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The Julien Clement Chase Prize
The University Writing Program is honored to announce:
for undergraduate writing focused on the District of Columbia
Submission date: May 22, 2017
Award ceremony: Fall 2017
This annual $1,000 prize recognizes exceptional research writing projects focused on the District of Columbia in all undergraduate classes and in all disciplines at the George Washington University.
If any of your current students are completing DC-focused projects, please let them know about this opportunity. Submissions will be accepted for undergraduate work completed in 2016-17, including but not limited to UW1020 and Writing in the Disciplines Courses, senior theses or capstone projects, and other work undertaken at the university.
Sgt. Julian Clement Chase, 22, was a native of Washington DC, and graduated in 2008 from DC’s Wilson High School. While serving with the United States Marine Corps, he was killed in action in the Helmand Province of Afghanistan. He was set to matriculate as a freshman at GW in Spring 2013. Julian was born in Washington. He knew and relished his city. His family has established this prize in his honor to recognize others who explore DC with the intelligence and exuberance that he did.
Washington DC is the primary focus of the Julian Clement Chase Prize. Writing from social sciences or humanities might engage DC in terms of place, history, neighborhoods, and cultures; students from arts might engage DC in terms of its artistic expressions or present research related to art that they have created representing DC; students from sciences might submit research projects that address quality of life issues in DC. Collaborative or team projects are welcome, with a clear explanation of how entrants worked together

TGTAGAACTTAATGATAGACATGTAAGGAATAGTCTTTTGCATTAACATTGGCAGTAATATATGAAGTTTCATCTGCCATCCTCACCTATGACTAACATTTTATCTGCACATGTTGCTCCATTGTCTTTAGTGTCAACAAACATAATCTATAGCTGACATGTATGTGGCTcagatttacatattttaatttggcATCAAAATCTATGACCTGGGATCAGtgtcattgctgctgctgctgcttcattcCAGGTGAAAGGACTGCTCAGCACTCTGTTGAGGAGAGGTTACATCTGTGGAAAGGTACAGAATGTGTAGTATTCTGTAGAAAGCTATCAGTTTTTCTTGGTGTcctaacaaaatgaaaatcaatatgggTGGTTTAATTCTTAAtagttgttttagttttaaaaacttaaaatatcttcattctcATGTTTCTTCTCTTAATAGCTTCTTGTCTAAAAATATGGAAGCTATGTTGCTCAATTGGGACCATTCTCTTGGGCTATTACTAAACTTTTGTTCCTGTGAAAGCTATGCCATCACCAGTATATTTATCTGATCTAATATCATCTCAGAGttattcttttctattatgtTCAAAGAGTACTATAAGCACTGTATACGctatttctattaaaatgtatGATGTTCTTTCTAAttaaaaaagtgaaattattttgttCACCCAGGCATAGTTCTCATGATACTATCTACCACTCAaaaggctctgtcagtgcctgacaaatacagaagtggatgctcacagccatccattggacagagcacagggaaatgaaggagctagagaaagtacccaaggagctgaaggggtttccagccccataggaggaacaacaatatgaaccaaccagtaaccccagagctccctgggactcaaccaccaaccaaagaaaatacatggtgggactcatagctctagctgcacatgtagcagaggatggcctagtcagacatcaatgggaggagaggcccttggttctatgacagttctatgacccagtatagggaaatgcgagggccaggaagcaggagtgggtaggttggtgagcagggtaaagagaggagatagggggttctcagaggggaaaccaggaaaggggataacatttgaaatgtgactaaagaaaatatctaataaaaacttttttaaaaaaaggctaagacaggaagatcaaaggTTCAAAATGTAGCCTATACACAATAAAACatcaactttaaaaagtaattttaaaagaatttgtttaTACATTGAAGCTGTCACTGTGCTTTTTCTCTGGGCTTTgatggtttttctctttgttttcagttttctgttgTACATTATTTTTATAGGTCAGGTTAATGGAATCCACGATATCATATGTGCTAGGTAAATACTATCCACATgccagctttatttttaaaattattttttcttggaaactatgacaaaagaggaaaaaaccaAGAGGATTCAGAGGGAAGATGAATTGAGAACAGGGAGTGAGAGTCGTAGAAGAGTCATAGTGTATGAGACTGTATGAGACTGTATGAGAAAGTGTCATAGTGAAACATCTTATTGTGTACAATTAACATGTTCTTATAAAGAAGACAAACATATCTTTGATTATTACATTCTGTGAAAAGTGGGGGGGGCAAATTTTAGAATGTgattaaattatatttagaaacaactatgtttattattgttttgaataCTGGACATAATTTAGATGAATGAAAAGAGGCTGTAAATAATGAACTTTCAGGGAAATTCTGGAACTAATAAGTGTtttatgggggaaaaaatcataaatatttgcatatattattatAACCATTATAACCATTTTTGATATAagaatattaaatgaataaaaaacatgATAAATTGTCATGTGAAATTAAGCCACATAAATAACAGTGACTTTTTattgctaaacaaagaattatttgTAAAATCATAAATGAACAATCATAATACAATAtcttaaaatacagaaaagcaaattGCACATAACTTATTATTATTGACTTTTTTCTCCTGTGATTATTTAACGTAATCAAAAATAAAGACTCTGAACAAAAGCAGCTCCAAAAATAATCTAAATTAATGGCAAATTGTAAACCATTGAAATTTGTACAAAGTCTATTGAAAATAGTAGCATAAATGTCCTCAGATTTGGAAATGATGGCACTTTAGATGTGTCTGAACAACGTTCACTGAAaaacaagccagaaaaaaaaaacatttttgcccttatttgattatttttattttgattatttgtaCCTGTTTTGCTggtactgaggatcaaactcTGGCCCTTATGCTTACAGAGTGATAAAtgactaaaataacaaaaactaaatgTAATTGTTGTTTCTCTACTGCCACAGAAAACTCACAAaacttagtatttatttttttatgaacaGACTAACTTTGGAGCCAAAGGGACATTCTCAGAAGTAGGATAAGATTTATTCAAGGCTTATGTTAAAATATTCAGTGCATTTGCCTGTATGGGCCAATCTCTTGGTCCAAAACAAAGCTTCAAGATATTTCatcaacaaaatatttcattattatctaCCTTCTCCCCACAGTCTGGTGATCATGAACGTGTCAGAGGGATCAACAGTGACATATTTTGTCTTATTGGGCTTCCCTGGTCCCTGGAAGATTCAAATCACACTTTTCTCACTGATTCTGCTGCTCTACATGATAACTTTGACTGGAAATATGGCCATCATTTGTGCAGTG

Complete applications will be evaluated based on the following criteria:
· Original research demonstrating in-depth engagement with the Washington, DC community from any discipline taught at the George Washington University, including social sciences, humanities, arts, and sciences.
· Clear and effective communication of ideas, including consideration of whether the project makes a contribution to the scholarship in a particular field.
· Adherence to the academic standards of a particular field or discipline.
The winner of the Julian Clement Chase Prize will be invited to present their work as a keynote event at the University Writing Program’s Fall 2017 Research and Writing Conference.
The prize is administered by the University Writing Program. If you have any questions, or would like to discuss ways to incorporate DC-specific writing assignments in your classes for next year, please contact Associate Professor of Writing Phyllis Ryder
Thank you for your assistance in sharing this exciting prize announcement with your students and colleagues!
We look forward to collecting, reading, and celebrating the wide array of undergraduate student research about DC being conducted here at GW.
Phyllis Mentzell Ryder Associate Professor of Writing Deputy Director, The Writing Center